Practical realities could limit use of the new individual coverage health reimbursement arrangements (ICHRA) program.
Kim Buckey, vice president of client services at DirectPath, a benefits communication firm, talks about the constraints on growth today, in written comments about the ICHRA program.
Small and midsize employers might like the idea of offering an ICHRA, but the problem is that providing health benefits through an ICHRA program could make a complicated activity even more complicated, Buckey says.
If employers decide to set up ICHRA programs, “they’d better be willing to commit to a lengthy and robust communications campaign, to ensure that their employees understand what it is they are buying,” Buckey says.
The ICHRA Program
Years ago, before the Affordable Care Act health insurance came to life, some employers used “premium-only plans” to give employees cash that the employees could use to buy their own health coverage.
Most of those programs stayed small. One obstacle was that, in most states, employees who were trying to buy individual major medical coverage faced rigorous medical underwriting standards. Employees who had diabetes or were obese might have no practical way to buy coverage.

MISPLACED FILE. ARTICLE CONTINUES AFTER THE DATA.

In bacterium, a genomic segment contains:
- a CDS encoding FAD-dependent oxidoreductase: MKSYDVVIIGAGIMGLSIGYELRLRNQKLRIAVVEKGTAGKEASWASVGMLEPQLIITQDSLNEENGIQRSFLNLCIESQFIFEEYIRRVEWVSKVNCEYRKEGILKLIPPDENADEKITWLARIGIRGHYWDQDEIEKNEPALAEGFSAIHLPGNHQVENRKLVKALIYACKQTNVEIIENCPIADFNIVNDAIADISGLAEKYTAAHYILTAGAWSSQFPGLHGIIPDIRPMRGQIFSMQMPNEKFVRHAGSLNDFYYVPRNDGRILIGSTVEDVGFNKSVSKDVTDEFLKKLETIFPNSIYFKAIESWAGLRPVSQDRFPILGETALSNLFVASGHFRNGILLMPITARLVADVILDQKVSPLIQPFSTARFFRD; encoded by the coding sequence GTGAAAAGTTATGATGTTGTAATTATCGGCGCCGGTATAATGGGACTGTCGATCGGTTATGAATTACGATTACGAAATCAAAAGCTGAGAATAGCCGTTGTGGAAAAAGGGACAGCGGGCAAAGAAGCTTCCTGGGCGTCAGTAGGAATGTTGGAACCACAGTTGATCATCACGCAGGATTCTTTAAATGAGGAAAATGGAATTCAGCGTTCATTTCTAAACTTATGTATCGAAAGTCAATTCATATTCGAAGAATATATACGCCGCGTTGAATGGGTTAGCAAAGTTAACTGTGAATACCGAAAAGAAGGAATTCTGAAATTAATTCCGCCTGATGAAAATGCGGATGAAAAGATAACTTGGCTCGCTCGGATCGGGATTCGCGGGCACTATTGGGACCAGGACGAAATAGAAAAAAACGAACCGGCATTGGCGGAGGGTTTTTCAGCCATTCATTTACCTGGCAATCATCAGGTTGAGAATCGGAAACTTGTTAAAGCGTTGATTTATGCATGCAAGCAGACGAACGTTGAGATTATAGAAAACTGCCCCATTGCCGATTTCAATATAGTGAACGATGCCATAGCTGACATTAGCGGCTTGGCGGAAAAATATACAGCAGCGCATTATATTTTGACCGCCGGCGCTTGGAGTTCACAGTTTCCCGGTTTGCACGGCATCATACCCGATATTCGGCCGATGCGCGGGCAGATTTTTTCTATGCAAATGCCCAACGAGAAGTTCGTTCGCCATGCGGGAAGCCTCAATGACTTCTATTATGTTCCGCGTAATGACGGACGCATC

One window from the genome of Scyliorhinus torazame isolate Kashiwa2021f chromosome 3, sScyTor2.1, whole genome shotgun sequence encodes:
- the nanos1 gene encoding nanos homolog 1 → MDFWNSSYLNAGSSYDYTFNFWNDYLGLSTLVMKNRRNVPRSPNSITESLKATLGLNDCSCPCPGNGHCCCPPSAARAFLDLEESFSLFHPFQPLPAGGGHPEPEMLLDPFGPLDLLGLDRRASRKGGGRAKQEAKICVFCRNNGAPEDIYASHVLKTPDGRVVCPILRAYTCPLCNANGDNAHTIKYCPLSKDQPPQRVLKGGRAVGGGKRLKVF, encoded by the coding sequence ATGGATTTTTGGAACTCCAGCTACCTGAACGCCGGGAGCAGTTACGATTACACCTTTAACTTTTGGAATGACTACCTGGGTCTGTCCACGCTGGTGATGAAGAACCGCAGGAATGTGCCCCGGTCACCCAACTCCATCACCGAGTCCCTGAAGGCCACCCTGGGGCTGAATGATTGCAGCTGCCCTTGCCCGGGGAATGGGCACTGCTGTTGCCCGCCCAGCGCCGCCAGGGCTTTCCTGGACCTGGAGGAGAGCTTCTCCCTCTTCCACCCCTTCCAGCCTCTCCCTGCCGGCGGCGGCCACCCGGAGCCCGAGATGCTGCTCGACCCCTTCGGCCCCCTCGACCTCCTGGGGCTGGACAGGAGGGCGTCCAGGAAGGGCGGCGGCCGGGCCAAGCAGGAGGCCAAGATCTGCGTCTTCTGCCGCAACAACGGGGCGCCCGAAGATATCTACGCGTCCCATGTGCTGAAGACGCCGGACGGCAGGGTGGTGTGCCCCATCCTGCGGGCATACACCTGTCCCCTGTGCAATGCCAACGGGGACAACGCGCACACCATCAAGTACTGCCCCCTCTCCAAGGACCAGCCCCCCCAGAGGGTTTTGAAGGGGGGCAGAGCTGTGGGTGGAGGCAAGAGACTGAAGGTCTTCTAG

In January 2014, under ACA rules, insurers began to offer individual coverage on a guaranteed-issue, community-rated basis throughout the country. But the administration of former President Barack Obama tried to stabilized the traditional group health market by adopting regulations that blocked employers from giving workers cash for coverage.
A 2016 law made a cash-for-coverage HRA program, the qualified small employer HRA (QSEHRA) program, available to small employers.
President Donald Trump listed offering all employers access to cash-for-coverage HRAs as one of the pillars of his efforts to attack the ACA framework. His administration acted on that idea Thursday, by completing work the ICHRA regulations.
The ICHRA regulations will let an employer contribute as much as it wants to employees ICHRA accounts. The employees must use the cash to pay for individual major medical coverage.
Regulators have tried to prevent employers from using ICHRA programs to discriminate older, sicker employees by setting some restrictions on how the programs work. An employer is supposed to offer an ICHRA program either to all employees or to units of a minimize size. Employees are not supposed to be able to choose between having an ICHRA or signing up for traditional group health coverage.